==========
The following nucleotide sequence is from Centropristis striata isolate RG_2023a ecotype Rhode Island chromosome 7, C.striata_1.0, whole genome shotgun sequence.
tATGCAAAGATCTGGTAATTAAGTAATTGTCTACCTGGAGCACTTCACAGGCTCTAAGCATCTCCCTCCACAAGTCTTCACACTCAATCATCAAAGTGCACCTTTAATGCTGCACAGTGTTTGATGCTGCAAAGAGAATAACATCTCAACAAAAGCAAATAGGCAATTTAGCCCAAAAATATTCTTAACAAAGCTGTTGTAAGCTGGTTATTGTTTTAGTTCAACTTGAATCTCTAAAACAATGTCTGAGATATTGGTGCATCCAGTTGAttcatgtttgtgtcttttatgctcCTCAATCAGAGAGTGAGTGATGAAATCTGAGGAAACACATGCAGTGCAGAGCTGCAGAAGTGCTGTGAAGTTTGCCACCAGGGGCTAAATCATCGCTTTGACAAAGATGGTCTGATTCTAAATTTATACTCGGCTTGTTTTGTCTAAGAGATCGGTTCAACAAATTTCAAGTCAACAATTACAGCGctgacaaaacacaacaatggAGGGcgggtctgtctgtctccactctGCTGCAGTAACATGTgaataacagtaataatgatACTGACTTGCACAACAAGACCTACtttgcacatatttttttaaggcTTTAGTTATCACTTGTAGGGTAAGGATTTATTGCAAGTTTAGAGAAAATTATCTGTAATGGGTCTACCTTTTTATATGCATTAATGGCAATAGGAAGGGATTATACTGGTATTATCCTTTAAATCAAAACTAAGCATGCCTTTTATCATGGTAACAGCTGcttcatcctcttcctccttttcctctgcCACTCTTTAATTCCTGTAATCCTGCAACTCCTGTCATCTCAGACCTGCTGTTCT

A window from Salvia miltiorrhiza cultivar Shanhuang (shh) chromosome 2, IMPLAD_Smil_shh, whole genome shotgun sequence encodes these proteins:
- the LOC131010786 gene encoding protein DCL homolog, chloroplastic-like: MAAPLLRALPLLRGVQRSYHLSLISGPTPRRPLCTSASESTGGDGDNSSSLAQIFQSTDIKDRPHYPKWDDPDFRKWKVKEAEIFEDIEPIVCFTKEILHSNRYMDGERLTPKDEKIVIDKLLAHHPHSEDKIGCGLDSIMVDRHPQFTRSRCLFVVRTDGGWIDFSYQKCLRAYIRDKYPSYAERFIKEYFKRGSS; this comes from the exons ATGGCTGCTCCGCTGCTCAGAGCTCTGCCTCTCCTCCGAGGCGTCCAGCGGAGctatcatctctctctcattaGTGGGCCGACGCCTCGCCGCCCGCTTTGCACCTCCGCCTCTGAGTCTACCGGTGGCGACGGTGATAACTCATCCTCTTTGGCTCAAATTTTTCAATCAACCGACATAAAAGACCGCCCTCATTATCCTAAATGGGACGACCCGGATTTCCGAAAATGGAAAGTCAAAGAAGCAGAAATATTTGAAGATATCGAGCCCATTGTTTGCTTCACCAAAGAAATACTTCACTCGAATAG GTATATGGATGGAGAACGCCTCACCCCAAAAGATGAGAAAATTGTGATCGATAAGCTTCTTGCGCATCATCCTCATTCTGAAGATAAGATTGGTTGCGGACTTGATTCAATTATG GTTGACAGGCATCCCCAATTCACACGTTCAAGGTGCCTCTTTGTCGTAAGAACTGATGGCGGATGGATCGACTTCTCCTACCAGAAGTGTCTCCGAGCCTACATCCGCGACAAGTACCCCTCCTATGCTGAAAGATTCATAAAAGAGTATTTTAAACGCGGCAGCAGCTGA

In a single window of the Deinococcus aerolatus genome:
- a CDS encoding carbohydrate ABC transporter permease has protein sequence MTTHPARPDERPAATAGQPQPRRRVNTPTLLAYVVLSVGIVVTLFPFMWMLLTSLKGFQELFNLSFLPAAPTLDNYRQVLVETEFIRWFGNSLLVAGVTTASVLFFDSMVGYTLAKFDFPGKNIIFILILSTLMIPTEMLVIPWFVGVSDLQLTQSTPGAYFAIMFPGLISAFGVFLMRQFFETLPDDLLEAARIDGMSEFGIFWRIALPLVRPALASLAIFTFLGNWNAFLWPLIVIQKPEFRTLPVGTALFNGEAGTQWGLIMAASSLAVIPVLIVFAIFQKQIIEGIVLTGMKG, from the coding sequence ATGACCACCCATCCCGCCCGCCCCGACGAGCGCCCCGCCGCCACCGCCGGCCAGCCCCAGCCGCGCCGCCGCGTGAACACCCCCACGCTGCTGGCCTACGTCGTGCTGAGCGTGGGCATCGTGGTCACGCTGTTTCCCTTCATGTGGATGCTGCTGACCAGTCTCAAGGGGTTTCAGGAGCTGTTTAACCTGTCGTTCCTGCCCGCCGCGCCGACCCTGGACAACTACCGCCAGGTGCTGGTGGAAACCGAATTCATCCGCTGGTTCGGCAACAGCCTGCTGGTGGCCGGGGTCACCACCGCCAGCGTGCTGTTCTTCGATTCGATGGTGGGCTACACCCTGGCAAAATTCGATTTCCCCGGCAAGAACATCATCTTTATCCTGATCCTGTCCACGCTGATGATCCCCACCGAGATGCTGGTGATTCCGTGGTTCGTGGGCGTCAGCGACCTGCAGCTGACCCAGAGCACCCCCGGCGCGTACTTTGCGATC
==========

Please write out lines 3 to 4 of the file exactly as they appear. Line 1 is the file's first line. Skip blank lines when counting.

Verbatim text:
A window from Salvia miltiorrhiza cultivar Shanhuang (shh) chromosome 2, IMPLAD_Smil_shh, whole genome shotgun sequence encodes these proteins:
- the LOC131010786 gene encoding protein DCL homolog, chloroplastic-like: MAAPLLRALPLLRGVQRSYHLSLISGPTPRRPLCTSASESTGGDGDNSSSLAQIFQSTDIKDRPHYPKWDDPDFRKWKVKEAEIFEDIEPIVCFTKEILHSNRYMDGERLTPKDEKIVIDKLLAHHPHSEDKIGCGLDSIMVDRHPQFTRSRCLFVVRTDGGWIDFSYQKCLRAYIRDKYPSYAERFIKEYFKRGSS; this comes from the exons ATGGCTGCTCCGCTGCTCAGAGCTCTGCCTCTCCTCCGAGGCGTCCAGCGGAGctatcatctctctctcattaGTGGGCCGACGCCTCGCCGCCCGCTTTGCACCTCCGCCTCTGAGTCTACCGGTGGCGACGGTGATAACTCATCCTCTTTGGCTCAAATTTTTCAATCAACCGACATAAAAGACCGCCCTCATTATCCTAAATGGGACGACCCGGATTTCCGAAAATGGAAAGTCAAAGAAGCAGAAATATTTGAAGATATCGAGCCCATTGTTTGCTTCACCAAAGAAATACTTCACTCGAATAG GTATATGGATGGAGAACGCCTCACCCCAAAAGATGAGAAAATTGTGATCGATAAGCTTCTTGCGCATCATCCTCATTCTGAAGATAAGATTGGTTGCGGACTTGATTCAATTATG GTTGACAGGCATCCCCAATTCACACGTTCAAGGTGCCTCTTTGTCGTAAGAACTGATGGCGGATGGATCGACTTCTCCTACCAGAAGTGTCTCCGAGCCTACATCCGCGACAAGTACCCCTCCTATGCTGAAAGATTCATAAAAGAGTATTTTAAACGCGGCAGCAGCTGA